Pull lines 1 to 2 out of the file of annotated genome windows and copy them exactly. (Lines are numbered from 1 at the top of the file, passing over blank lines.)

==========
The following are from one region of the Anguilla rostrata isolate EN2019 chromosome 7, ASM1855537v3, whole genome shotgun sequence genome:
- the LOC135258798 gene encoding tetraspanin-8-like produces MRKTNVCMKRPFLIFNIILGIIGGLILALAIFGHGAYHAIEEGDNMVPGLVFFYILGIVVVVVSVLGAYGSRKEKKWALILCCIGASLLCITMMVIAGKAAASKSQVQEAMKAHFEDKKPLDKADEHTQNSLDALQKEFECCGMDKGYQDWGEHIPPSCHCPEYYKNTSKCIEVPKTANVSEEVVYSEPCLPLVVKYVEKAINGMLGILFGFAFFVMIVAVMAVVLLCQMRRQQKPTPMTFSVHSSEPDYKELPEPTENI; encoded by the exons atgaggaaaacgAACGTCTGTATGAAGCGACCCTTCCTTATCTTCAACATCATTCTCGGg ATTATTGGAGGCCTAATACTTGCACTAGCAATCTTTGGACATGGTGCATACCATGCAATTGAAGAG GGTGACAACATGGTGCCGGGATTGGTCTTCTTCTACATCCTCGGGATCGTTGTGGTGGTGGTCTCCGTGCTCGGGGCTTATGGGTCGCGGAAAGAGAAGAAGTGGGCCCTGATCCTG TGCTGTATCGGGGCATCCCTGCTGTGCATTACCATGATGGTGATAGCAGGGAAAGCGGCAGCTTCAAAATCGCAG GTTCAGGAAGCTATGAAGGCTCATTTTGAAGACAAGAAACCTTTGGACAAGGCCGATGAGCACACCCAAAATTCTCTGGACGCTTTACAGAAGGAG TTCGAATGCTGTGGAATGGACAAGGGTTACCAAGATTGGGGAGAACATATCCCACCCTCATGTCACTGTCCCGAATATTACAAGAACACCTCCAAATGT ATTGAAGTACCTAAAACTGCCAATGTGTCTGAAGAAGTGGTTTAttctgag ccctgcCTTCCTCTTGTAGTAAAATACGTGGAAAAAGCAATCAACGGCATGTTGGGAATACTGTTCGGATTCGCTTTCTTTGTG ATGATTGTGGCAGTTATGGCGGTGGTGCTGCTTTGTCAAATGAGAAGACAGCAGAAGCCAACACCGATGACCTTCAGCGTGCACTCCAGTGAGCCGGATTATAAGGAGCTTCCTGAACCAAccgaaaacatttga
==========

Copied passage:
The following are from one region of the Anguilla rostrata isolate EN2019 chromosome 7, ASM1855537v3, whole genome shotgun sequence genome:
- the LOC135258798 gene encoding tetraspanin-8-like produces MRKTNVCMKRPFLIFNIILGIIGGLILALAIFGHGAYHAIEEGDNMVPGLVFFYILGIVVVVVSVLGAYGSRKEKKWALILCCIGASLLCITMMVIAGKAAASKSQVQEAMKAHFEDKKPLDKADEHTQNSLDALQKEFECCGMDKGYQDWGEHIPPSCHCPEYYKNTSKCIEVPKTANVSEEVVYSEPCLPLVVKYVEKAINGMLGILFGFAFFVMIVAVMAVVLLCQMRRQQKPTPMTFSVHSSEPDYKELPEPTENI; encoded by the exons atgaggaaaacgAACGTCTGTATGAAGCGACCCTTCCTTATCTTCAACATCATTCTCGGg ATTATTGGAGGCCTAATACTTGCACTAGCAATCTTTGGACATGGTGCATACCATGCAATTGAAGAG GGTGACAACATGGTGCCGGGATTGGTCTTCTTCTACATCCTCGGGATCGTTGTGGTGGTGGTCTCCGTGCTCGGGGCTTATGGGTCGCGGAAAGAGAAGAAGTGGGCCCTGATCCTG TGCTGTATCGGGGCATCCCTGCTGTGCATTACCATGATGGTGATAGCAGGGAAAGCGGCAGCTTCAAAATCGCAG GTTCAGGAAGCTATGAAGGCTCATTTTGAAGACAAGAAACCTTTGGACAAGGCCGATGAGCACACCCAAAATTCTCTGGACGCTTTACAGAAGGAG TTCGAATGCTGTGGAATGGACAAGGGTTACCAAGATTGGGGAGAACATATCCCACCCTCATGTCACTGTCCCGAATATTACAAGAACACCTCCAAATGT ATTGAAGTACCTAAAACTGCCAATGTGTCTGAAGAAGTGGTTTAttctgag ccctgcCTTCCTCTTGTAGTAAAATACGTGGAAAAAGCAATCAACGGCATGTTGGGAATACTGTTCGGATTCGCTTTCTTTGTG ATGATTGTGGCAGTTATGGCGGTGGTGCTGCTTTGTCAAATGAGAAGACAGCAGAAGCCAACACCGATGACCTTCAGCGTGCACTCCAGTGAGCCGGATTATAAGGAGCTTCCTGAACCAAccgaaaacatttga